Kayla Coffey

Kayla Coffey

Kayla Coffey, R.N.

Cardiovascular Thoracic Unit
FirstHealth Moore Regional Hospital
Pinehurst, North Carolina
United States
Kayla worked tirelessly to improve the patient’s oxygen levels.

Kayla Coffey has been a nurse on our unit since July 2017 and has been off orientation since November 2017.  We have had a lot of very high acuity patients on our unit that she has taken care of, but I would like to share the most recent. 

We had a patient that was a very young post-operative open-heart CABG that had unfortunately developed respiratory complications.  This patient had many episodes of instability over the course of her stay.  On this night as soon as she received bedside report, the patient began to decompensate and was not oxygenating adequately.  Along with respiratory, Kayla worked tirelessly to improve the patient’s oxygen levels.  Unfortunately, we were unable to succeed in this effort and we had to call in the physician.  The pulmonologist came in to evaluate the patient and decided to discuss with the surgeon the need to place the patient on ECMO. 

Due to our facility capabilities, this meant the patient would need to be transferred to another facility.  Kayla worked tirelessly to stabilize this patient prior to transport.  She assisted the surgeon with placing new central lines at the bedside and communicating with UNC to prepare for transport.  She also made sure to call the family and update them on the patient’s change in status and need for transfer to a higher level of care.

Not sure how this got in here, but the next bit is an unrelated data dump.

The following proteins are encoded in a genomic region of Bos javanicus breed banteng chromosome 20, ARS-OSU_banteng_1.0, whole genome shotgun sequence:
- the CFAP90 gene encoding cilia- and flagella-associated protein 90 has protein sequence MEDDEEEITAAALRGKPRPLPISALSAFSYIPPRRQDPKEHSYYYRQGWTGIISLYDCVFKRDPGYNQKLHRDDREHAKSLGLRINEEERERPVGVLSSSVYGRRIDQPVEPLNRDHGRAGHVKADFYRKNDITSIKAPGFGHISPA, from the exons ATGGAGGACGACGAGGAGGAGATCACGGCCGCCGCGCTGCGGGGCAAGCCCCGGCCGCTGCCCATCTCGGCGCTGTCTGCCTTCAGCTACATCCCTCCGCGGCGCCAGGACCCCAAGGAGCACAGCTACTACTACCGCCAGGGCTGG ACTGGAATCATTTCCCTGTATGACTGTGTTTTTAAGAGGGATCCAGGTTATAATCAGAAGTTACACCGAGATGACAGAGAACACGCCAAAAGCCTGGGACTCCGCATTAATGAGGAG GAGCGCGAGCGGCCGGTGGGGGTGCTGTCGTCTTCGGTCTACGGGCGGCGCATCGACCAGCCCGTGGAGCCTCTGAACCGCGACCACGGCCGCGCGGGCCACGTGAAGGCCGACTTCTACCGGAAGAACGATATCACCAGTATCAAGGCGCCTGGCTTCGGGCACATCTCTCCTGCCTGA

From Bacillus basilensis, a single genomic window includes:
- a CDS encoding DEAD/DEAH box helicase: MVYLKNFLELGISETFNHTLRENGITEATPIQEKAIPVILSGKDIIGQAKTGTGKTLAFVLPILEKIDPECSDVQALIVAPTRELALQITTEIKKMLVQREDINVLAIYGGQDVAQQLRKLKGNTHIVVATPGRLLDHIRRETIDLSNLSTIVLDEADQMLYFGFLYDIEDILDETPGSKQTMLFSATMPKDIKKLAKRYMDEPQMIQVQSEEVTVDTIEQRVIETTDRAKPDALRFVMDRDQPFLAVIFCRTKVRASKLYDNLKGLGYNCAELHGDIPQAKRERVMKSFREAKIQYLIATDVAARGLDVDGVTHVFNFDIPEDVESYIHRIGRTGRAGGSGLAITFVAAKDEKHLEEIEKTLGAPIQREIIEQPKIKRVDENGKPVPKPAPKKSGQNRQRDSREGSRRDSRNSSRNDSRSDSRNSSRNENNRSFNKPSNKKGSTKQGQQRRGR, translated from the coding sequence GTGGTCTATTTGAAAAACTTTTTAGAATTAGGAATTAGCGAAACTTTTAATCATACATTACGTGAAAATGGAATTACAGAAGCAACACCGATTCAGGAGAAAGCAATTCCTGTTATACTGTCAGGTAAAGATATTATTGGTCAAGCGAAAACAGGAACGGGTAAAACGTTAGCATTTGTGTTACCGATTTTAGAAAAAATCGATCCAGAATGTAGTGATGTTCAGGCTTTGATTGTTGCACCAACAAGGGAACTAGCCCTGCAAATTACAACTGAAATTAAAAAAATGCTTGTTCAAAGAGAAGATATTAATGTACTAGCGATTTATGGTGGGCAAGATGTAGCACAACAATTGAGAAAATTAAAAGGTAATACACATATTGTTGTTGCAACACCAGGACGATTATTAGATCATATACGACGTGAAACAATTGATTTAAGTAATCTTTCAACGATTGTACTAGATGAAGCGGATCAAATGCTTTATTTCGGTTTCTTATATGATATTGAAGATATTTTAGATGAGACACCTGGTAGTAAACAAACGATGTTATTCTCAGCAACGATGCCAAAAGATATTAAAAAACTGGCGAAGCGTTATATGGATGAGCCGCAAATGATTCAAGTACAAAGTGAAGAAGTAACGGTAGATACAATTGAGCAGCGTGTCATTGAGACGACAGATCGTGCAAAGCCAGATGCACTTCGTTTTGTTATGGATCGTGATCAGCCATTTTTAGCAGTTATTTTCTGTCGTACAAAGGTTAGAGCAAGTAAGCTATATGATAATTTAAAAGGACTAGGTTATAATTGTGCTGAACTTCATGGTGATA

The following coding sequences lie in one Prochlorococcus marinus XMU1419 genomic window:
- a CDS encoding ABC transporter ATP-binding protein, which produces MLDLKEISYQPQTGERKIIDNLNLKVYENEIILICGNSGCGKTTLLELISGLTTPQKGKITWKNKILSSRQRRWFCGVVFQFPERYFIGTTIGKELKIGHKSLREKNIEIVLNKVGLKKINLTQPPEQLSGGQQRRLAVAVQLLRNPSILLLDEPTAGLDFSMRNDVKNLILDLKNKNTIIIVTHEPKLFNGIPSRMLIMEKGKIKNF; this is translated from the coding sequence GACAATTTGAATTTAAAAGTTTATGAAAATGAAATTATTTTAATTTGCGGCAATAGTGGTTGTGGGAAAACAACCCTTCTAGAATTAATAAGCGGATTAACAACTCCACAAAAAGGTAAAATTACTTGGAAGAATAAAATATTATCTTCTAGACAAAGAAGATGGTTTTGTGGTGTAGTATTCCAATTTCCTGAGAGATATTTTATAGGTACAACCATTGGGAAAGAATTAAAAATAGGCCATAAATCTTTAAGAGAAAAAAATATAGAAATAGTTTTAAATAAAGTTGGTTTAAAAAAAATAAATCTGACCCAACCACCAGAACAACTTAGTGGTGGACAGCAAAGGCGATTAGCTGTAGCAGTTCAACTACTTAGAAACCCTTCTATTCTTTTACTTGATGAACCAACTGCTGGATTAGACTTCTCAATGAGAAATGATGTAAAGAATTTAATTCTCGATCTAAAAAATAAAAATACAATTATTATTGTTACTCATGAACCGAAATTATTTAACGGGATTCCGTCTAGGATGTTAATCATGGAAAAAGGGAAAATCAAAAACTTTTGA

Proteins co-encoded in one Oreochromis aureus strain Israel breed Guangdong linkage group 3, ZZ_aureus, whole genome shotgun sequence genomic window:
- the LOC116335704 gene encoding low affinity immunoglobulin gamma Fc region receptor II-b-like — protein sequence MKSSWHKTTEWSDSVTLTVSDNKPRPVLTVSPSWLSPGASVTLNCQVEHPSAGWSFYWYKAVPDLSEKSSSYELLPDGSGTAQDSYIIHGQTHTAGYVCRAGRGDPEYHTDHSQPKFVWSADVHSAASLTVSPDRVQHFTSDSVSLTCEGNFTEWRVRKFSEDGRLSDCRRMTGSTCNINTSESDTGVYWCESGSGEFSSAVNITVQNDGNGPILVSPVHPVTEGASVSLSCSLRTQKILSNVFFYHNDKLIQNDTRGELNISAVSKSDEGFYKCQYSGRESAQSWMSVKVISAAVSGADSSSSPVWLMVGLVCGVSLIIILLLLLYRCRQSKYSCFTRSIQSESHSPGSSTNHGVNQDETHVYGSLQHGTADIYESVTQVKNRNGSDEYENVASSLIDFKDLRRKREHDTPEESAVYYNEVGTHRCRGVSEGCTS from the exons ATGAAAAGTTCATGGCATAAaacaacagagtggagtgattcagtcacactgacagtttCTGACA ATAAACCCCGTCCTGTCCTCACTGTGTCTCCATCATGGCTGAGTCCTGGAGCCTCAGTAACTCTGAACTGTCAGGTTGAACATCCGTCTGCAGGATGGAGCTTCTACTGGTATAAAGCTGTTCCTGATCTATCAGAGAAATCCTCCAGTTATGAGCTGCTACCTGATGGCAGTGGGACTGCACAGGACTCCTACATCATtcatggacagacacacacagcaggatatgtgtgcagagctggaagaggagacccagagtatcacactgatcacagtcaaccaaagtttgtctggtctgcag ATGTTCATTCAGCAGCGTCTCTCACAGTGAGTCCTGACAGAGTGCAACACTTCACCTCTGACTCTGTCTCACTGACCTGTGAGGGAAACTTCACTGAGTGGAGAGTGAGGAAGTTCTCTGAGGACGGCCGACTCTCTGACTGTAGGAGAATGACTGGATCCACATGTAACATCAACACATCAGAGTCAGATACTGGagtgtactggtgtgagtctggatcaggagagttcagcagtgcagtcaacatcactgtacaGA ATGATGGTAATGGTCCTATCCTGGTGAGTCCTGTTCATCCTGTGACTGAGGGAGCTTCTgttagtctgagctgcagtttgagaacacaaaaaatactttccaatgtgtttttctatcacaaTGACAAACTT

Upon UNC Air Care Transport Team arrival, Kayla continued to stay hands on.  She gave a full detailed report to the transport team and ECMO specialist.  She facilitated obtaining equipment needed to place the patient on ECMO.  Kayla never lost confidence and maintained a very high level of professional care and communication with physicians, family, and transport team.  She helped to assist the surgeon to cannulate the patient at the bedside, so the patient could be placed on ECMO prior to transport.  Prior to the patient leaving our facility the patient’s oxygen levels had greatly improved. 

The UNC transport team, as well as our on-call perfusionist that was at bedside both, expressed to me how much of a great job Kayla and our CVT team had done in providing patient care and facilitating transport.  This patient assignment would have been difficult for any ICU nurse with experience, let alone a recent new graduate.  She exceeds all expectations and provides excellent nursing care to all patients she is assigned.